Benjamin Gibson, Creative Director/President of Toronto Creatives tells us about video production.
First of all, how are you and your family doing in these COVID-19 times?
Benjamin Gibson: I’m grateful to be able to say that we’ve been fortunate throughout this knock-on-wood. My partner, myself, and my family are being very careful and have suffered little more than boredom and a generally elevated sense of anxiety.
Tell us about you, your career, how you founded Toronto Creatives.
Benjamin Gibson: I was first hired as a Graphic Designer at the age of sixteen by Metroland Publishing. I worked as a designer for the company until I attended post-secondary for design. It was fine, but I had learned more by actually working. I spent some years working as a freelance designer, working mostly in commercial real estate, hospitality, and entertainment. I was the Senior Designer at Liberty Entertainment Group for a few years, and they are still one of our regular clients ten years later.
Although I didn’t start there, my career pushed me into web design and development, and a lot of my job went online. Clients started asking me about video at some point, and I started experimenting with video production and filmmaking.
Ultimately the work got bigger than I could handle alone; my partner Christopher Burke had joined me as a business partner also by this point – he’s a photographer and a filmmaker in his own right.
Later we met our other business partner Jesse Read, through a questionable startup we all found ourselves working with.
Jesse is an incredible filmmaker, musician, and marketer. He’s one of those all-around insightful and creative people, and we were happy to have him on-board. We’ve hired several part-time, full-time, and freelance staff since we started operating as an agency “officially” in 2016. We just incorporated the company this year, and we’ve had some incredibly lucky opportunities to work with some wonderful people and great companies.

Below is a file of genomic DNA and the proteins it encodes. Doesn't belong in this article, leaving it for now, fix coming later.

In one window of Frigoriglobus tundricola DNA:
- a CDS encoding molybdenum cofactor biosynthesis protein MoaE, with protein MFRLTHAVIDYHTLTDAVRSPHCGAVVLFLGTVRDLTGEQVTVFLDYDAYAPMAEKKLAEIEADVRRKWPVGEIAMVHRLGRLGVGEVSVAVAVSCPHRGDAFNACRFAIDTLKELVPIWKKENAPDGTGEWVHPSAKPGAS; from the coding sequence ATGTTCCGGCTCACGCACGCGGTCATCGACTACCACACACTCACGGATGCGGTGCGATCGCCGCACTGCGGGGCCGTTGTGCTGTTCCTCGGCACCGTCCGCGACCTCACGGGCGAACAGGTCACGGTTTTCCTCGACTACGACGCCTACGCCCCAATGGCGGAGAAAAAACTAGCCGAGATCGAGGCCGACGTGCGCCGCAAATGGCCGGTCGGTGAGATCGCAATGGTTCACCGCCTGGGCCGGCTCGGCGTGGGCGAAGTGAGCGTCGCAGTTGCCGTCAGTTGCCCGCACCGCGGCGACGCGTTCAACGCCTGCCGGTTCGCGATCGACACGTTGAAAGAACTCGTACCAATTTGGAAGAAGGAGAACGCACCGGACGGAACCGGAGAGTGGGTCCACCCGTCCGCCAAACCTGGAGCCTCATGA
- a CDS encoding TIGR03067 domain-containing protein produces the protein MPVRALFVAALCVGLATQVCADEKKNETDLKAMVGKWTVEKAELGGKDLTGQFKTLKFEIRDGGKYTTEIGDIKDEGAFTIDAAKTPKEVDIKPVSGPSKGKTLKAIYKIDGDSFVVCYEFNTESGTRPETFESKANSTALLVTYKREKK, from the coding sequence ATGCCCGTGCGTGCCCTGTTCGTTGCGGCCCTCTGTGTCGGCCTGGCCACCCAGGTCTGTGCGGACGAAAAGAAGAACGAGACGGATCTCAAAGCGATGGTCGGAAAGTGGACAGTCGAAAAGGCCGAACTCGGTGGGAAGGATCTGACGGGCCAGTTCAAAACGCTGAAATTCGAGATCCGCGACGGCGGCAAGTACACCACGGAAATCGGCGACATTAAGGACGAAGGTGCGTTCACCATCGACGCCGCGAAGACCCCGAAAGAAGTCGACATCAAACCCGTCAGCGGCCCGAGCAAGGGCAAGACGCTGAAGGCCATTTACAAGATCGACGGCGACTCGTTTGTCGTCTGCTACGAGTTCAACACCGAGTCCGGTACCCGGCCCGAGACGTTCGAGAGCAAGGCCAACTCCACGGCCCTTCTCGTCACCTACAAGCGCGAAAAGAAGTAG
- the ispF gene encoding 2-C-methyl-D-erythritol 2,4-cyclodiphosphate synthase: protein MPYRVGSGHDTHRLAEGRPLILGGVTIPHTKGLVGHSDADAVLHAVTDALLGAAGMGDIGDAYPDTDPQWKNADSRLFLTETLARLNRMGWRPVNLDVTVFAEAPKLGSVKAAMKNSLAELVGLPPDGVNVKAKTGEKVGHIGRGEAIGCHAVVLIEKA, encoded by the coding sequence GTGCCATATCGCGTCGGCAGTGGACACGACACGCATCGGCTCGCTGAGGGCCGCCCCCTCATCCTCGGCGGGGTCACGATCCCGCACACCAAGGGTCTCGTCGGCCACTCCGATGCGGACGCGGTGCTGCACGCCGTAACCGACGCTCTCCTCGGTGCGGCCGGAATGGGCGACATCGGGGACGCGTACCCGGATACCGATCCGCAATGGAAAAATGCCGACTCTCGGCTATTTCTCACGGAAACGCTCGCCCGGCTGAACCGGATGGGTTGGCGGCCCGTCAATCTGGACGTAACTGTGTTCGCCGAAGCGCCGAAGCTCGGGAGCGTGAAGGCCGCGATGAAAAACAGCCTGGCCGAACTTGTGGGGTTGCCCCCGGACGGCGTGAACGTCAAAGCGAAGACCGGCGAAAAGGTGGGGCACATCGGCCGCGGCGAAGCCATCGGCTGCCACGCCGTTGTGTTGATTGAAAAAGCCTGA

We maintained a lot of the same client verticals – hospitality, commercial real estate, and entertainment – which resulted in a very sudden and very drastic slow-down in revenue and work. It also required additional ad revenue spend on our part to get our name and experience out there to other verticals that were still active.
How does Toronto Creatives innovate?
Benjamin Gibson: Ha. That seems like a loaded question to me. I don’t think we would be innovative if I could name a specific thing we did. I think we try to innovate all the time. I suppose the best answer I can give is that as a digital advertising agency, as designers and filmmakers, we approach situations and challenges by trying to let go of whatever preconceptions we have about that situation or challenge. Then we work forward. We often come to similar conclusions as other people, and sometimes we don’t. The point is to understand what it is we’re dealing with end-to-end before we create a strategy to execute it.
We have several tools we use, sometimes separately and sometimes together. Video, articles, live-streaming, websites, and eCommerce have all played a big role for our clients this year.
In the case of COVID-19 and social isolation, we took on some unique challenges throughout 2020, and we’re continuing to evolve those solutions for 2021.
While we helped several companies deal with their challenges, including the Toronto Fred Victor, who we helped pivot some of their annual fundraisers in 2020 to a Livestream format. We helped a retail tea client, Tea Squared grow its online sales. We also felt it was important to diversify, so we focused more of our spare time on our Canadian music editorial website – DropoutEntertainment.ca. With the sudden stop to live music performances – a usual topic of conversation, we got a SOCAN license. We launched an internet radio station, a video Livestream series, and an independent music podcast. This expanded our entertainment portfolio, which was an unofficial goal for 2020 anyways.
How does the coronavirus pandemic affect your business finances?
Benjamin Gibson: It hurt us like it did everyone. We had just wrapped one of the biggest video projects we had worked on up to that date as a company. We had a good momentum going, some promising prospects on the near horizon, and we were on the hunt for a bigger studio space. Then March 2020 came, and everything dried up.